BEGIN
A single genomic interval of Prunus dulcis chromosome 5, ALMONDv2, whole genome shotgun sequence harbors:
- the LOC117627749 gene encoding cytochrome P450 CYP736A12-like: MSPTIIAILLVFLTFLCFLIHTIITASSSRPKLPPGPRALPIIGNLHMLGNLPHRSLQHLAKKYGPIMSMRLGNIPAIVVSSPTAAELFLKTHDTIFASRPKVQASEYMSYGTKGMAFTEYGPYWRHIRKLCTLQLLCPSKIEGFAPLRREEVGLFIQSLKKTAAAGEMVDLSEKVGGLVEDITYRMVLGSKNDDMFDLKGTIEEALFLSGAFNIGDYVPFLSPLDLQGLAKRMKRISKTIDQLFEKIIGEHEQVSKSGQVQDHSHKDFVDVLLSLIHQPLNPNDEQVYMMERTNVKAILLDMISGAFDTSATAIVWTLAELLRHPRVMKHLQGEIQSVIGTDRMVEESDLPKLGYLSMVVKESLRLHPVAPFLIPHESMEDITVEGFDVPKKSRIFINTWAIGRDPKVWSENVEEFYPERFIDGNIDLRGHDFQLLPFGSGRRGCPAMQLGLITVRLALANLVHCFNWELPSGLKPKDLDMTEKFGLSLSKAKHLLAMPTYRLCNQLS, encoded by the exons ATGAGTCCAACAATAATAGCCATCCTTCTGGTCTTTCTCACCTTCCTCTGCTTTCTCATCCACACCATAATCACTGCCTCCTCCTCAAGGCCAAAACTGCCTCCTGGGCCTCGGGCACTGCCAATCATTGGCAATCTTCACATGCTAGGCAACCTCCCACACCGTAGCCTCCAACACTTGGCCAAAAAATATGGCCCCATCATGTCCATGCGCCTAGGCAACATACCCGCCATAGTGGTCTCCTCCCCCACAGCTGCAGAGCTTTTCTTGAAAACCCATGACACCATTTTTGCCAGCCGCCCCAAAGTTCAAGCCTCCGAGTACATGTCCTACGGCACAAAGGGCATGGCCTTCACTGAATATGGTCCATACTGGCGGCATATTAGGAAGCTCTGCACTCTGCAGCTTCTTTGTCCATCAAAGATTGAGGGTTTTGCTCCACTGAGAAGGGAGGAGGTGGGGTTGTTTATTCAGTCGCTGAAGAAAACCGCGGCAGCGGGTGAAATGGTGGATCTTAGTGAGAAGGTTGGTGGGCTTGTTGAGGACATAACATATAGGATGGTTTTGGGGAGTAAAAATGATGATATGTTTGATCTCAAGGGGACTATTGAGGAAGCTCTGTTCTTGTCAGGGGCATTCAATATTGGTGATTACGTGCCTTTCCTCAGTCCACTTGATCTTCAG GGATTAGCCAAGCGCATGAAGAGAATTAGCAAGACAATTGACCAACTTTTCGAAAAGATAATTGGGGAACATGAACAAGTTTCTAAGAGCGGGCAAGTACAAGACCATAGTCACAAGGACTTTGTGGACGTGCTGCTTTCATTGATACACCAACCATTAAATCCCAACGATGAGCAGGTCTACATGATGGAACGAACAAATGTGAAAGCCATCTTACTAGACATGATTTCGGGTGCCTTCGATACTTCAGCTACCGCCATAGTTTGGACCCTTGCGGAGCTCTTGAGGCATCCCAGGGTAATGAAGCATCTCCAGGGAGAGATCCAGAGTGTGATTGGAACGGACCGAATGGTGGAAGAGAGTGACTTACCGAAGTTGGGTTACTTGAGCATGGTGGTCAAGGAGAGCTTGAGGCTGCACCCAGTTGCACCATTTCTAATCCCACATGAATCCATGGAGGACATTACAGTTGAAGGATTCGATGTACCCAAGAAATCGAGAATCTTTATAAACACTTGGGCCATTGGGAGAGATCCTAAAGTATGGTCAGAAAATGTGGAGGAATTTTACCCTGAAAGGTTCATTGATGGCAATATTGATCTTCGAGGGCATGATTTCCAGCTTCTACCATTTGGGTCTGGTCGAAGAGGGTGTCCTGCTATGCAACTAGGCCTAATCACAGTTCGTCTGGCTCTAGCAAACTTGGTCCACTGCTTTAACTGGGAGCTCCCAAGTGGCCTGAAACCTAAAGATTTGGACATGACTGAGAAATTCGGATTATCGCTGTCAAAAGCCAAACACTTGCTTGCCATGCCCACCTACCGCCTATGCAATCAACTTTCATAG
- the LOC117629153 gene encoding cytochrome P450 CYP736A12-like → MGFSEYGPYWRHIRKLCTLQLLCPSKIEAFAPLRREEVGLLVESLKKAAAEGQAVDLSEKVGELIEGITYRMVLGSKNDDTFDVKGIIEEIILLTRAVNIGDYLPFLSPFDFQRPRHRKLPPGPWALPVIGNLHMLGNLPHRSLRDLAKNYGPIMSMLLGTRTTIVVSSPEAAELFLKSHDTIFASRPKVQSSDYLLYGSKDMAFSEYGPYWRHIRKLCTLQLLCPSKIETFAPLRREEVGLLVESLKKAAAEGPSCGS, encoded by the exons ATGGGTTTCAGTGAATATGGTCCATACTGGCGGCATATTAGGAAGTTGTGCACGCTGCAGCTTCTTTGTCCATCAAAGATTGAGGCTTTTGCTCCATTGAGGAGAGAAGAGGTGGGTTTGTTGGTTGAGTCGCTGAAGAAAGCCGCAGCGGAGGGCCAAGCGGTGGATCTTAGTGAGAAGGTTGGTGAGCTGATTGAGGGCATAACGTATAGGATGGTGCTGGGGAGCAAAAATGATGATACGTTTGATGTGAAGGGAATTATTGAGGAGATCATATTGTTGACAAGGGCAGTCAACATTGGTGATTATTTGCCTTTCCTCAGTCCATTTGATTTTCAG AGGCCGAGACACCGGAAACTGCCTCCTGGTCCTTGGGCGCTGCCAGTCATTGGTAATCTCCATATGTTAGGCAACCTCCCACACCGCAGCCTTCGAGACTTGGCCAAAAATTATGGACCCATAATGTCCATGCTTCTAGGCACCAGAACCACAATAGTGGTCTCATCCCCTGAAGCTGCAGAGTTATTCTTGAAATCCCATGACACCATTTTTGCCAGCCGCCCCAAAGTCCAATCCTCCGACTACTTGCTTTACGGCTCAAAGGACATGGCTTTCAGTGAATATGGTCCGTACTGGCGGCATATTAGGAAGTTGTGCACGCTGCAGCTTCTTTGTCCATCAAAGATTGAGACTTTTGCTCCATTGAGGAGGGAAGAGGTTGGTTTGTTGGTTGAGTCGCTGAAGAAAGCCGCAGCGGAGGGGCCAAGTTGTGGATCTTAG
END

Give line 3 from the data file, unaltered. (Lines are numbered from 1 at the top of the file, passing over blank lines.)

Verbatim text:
- the LOC117629153 gene encoding cytochrome P450 CYP736A12-like → MGFSEYGPYWRHIRKLCTLQLLCPSKIEAFAPLRREEVGLLVESLKKAAAEGQAVDLSEKVGELIEGITYRMVLGSKNDDTFDVKGIIEEIILLTRAVNIGDYLPFLSPFDFQRPRHRKLPPGPWALPVIGNLHMLGNLPHRSLRDLAKNYGPIMSMLLGTRTTIVVSSPEAAELFLKSHDTIFASRPKVQSSDYLLYGSKDMAFSEYGPYWRHIRKLCTLQLLCPSKIETFAPLRREEVGLLVESLKKAAAEGPSCGS, encoded by the exons ATGGGTTTCAGTGAATATGGTCCATACTGGCGGCATATTAGGAAGTTGTGCACGCTGCAGCTTCTTTGTCCATCAAAGATTGAGGCTTTTGCTCCATTGAGGAGAGAAGAGGTGGGTTTGTTGGTTGAGTCGCTGAAGAAAGCCGCAGCGGAGGGCCAAGCGGTGGATCTTAGTGAGAAGGTTGGTGAGCTGATTGAGGGCATAACGTATAGGATGGTGCTGGGGAGCAAAAATGATGATACGTTTGATGTGAAGGGAATTATTGAGGAGATCATATTGTTGACAAGGGCAGTCAACATTGGTGATTATTTGCCTTTCCTCAGTCCATTTGATTTTCAG AGGCCGAGACACCGGAAACTGCCTCCTGGTCCTTGGGCGCTGCCAGTCATTGGTAATCTCCATATGTTAGGCAACCTCCCACACCGCAGCCTTCGAGACTTGGCCAAAAATTATGGACCCATAATGTCCATGCTTCTAGGCACCAGAACCACAATAGTGGTCTCATCCCCTGAAGCTGCAGAGTTATTCTTGAAATCCCATGACACCATTTTTGCCAGCCGCCCCAAAGTCCAATCCTCCGACTACTTGCTTTACGGCTCAAAGGACATGGCTTTCAGTGAATATGGTCCGTACTGGCGGCATATTAGGAAGTTGTGCACGCTGCAGCTTCTTTGTCCATCAAAGATTGAGACTTTTGCTCCATTGAGGAGGGAAGAGGTTGGTTTGTTGGTTGAGTCGCTGAAGAAAGCCGCAGCGGAGGGGCCAAGTTGTGGATCTTAG